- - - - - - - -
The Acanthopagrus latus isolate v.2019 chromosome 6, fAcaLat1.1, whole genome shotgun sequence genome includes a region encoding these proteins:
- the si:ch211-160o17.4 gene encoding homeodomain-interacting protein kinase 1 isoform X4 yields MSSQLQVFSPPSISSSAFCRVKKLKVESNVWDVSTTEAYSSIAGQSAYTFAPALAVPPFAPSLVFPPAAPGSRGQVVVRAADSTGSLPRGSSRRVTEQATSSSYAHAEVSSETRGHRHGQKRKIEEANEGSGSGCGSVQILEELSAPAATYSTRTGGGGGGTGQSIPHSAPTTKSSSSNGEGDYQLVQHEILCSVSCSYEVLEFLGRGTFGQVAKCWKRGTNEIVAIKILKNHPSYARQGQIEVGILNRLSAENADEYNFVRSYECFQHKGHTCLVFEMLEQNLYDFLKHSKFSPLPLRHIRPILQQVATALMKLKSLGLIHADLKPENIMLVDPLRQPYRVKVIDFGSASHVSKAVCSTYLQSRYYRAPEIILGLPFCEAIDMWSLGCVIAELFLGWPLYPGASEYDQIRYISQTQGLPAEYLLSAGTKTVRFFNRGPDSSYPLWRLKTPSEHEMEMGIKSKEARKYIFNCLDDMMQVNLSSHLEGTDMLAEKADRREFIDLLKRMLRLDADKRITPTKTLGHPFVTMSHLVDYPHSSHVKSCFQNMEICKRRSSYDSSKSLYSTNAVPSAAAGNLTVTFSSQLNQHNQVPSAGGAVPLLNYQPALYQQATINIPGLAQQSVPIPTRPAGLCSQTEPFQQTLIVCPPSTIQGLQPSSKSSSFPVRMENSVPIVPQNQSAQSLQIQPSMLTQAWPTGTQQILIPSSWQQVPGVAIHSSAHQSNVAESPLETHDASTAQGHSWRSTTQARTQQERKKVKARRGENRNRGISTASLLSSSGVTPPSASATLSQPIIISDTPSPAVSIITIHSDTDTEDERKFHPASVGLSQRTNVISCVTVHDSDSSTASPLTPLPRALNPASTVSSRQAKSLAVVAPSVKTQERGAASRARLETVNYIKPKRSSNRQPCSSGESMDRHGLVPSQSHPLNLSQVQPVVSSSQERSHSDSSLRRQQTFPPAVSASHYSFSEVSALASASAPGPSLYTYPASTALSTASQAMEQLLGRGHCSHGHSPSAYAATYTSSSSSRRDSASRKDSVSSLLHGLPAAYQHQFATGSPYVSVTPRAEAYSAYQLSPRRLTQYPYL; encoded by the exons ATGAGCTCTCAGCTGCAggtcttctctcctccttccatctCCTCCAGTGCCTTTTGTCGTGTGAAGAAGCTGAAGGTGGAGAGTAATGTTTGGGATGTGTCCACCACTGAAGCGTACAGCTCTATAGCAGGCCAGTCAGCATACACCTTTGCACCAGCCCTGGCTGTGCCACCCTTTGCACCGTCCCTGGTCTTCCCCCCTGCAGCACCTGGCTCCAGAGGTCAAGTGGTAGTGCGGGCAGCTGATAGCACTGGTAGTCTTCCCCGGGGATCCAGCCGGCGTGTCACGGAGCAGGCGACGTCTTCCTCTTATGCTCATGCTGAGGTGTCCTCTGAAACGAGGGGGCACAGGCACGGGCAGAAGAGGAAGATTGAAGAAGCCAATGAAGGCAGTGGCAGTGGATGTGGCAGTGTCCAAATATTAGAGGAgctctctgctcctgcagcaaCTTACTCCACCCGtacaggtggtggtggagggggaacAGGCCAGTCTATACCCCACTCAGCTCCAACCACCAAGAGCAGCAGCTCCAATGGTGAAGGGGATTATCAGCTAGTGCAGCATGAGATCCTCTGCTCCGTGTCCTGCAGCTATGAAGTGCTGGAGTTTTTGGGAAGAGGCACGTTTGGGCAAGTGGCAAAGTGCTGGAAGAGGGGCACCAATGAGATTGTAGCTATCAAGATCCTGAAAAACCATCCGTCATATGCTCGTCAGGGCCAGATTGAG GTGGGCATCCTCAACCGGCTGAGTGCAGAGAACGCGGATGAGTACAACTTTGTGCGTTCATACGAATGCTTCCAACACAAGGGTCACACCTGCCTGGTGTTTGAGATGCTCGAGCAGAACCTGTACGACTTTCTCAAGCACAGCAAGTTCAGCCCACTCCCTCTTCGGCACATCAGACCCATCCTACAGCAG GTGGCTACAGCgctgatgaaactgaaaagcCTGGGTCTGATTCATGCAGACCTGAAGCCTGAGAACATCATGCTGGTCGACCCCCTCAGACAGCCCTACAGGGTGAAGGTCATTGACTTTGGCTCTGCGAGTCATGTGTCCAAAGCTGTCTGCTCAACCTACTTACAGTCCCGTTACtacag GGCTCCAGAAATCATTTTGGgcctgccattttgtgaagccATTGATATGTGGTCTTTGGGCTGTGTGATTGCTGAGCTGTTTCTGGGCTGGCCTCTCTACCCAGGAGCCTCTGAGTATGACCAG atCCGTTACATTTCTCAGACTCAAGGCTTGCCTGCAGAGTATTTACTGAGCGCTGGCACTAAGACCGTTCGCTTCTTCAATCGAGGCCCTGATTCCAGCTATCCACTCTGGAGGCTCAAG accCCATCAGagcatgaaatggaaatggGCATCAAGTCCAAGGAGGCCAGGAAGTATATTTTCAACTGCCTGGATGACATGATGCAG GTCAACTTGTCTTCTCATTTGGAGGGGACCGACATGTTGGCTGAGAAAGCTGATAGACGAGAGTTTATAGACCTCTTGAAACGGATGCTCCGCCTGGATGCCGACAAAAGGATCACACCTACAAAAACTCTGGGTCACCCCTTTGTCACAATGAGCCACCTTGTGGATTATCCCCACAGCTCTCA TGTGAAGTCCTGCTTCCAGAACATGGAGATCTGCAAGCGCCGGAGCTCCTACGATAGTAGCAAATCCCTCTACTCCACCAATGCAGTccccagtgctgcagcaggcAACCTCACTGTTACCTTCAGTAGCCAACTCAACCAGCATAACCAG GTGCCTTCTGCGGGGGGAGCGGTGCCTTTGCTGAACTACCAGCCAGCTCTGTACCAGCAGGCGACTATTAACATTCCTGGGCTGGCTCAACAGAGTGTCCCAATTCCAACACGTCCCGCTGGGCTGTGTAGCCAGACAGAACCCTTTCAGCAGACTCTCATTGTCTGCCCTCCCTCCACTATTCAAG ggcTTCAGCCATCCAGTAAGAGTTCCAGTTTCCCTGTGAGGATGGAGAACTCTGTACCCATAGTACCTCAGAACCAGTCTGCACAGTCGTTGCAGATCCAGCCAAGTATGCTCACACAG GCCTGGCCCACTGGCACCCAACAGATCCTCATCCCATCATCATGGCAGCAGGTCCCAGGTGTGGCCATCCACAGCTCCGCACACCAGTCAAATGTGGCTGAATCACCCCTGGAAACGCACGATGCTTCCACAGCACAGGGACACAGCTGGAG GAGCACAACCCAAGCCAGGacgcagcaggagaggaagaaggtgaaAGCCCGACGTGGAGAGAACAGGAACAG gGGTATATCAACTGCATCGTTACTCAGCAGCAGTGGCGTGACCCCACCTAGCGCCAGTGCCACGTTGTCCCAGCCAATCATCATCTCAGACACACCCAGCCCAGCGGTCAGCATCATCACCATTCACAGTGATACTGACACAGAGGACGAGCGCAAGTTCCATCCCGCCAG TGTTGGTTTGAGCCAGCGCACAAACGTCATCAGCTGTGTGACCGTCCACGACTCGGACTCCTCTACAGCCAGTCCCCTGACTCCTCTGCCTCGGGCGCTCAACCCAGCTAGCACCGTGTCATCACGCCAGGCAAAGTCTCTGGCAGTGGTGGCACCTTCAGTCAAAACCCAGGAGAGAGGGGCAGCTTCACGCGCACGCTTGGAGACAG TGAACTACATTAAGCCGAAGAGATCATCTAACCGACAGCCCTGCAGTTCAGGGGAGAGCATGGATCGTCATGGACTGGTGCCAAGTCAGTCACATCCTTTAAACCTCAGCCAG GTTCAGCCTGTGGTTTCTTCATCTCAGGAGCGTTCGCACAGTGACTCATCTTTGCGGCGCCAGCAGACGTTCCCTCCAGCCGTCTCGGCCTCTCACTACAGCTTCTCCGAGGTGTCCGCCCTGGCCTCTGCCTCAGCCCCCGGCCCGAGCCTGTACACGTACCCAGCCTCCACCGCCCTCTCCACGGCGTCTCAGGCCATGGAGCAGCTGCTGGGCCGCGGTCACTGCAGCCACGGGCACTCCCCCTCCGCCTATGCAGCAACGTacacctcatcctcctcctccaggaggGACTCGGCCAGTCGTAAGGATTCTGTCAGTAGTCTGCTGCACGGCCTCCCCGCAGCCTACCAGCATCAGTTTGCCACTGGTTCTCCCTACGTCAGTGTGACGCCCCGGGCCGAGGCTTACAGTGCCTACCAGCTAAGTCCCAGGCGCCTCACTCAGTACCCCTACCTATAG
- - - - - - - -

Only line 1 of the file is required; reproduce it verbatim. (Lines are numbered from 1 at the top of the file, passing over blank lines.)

The Acanthopagrus latus isolate v.2019 chromosome 6, fAcaLat1.1, whole genome shotgun sequence genome includes a region encoding these proteins: